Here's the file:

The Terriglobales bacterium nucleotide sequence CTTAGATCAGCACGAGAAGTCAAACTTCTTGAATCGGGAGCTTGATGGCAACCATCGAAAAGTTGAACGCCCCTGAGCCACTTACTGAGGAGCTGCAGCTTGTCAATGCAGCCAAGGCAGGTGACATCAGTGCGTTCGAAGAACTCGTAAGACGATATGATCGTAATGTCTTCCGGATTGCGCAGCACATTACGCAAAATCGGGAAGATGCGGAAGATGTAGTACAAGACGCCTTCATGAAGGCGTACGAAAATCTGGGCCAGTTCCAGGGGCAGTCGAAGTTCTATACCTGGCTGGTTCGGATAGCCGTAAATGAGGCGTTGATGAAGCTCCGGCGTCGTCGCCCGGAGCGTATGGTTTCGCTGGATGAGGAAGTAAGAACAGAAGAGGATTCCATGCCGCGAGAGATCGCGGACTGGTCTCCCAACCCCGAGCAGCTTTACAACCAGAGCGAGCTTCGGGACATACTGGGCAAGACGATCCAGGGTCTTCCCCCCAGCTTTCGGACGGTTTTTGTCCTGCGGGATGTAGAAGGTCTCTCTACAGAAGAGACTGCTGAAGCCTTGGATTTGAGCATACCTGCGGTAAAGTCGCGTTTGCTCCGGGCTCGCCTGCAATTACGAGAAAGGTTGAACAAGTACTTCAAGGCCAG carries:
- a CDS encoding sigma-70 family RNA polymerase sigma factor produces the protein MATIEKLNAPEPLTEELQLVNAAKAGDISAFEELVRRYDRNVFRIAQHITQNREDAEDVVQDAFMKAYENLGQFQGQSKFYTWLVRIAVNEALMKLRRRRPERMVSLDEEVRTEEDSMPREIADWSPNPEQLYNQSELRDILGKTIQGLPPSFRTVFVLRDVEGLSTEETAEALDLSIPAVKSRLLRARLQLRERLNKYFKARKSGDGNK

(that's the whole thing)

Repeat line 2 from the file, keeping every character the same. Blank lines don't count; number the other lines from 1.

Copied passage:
- a CDS encoding sigma-70 family RNA polymerase sigma factor produces the protein MATIEKLNAPEPLTEELQLVNAAKAGDISAFEELVRRYDRNVFRIAQHITQNREDAEDVVQDAFMKAYENLGQFQGQSKFYTWLVRIAVNEALMKLRRRRPERMVSLDEEVRTEEDSMPREIADWSPNPEQLYNQSELRDILGKTIQGLPPSFRTVFVLRDVEGLSTEETAEALDLSIPAVKSRLLRARLQLRERLNKYFKARKSGDGNK